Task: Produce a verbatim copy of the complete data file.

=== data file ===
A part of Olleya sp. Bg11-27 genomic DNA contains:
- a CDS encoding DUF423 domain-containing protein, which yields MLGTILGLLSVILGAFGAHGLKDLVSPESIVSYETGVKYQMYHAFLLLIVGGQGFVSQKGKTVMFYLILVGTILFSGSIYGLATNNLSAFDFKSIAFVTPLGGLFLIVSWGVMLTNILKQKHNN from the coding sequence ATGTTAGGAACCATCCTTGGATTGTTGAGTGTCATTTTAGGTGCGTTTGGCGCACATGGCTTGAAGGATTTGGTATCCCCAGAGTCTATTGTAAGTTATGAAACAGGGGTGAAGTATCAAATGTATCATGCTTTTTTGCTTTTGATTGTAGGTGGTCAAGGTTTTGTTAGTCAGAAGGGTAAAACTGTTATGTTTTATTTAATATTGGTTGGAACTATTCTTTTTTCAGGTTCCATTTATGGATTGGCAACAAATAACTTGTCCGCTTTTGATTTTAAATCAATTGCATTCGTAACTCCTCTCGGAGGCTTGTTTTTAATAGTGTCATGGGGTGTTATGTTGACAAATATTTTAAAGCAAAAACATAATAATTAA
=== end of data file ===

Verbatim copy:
A part of Olleya sp. Bg11-27 genomic DNA contains:
- a CDS encoding DUF423 domain-containing protein, which yields MLGTILGLLSVILGAFGAHGLKDLVSPESIVSYETGVKYQMYHAFLLLIVGGQGFVSQKGKTVMFYLILVGTILFSGSIYGLATNNLSAFDFKSIAFVTPLGGLFLIVSWGVMLTNILKQKHNN from the coding sequence ATGTTAGGAACCATCCTTGGATTGTTGAGTGTCATTTTAGGTGCGTTTGGCGCACATGGCTTGAAGGATTTGGTATCCCCAGAGTCTATTGTAAGTTATGAAACAGGGGTGAAGTATCAAATGTATCATGCTTTTTTGCTTTTGATTGTAGGTGGTCAAGGTTTTGTTAGTCAGAAGGGTAAAACTGTTATGTTTTATTTAATATTGGTTGGAACTATTCTTTTTTCAGGTTCCATTTATGGATTGGCAACAAATAACTTGTCCGCTTTTGATTTTAAATCAATTGCATTCGTAACTCCTCTCGGAGGCTTGTTTTTAATAGTGTCATGGGGTGTTATGTTGACAAATATTTTAAAGCAAAAACATAATAATTAA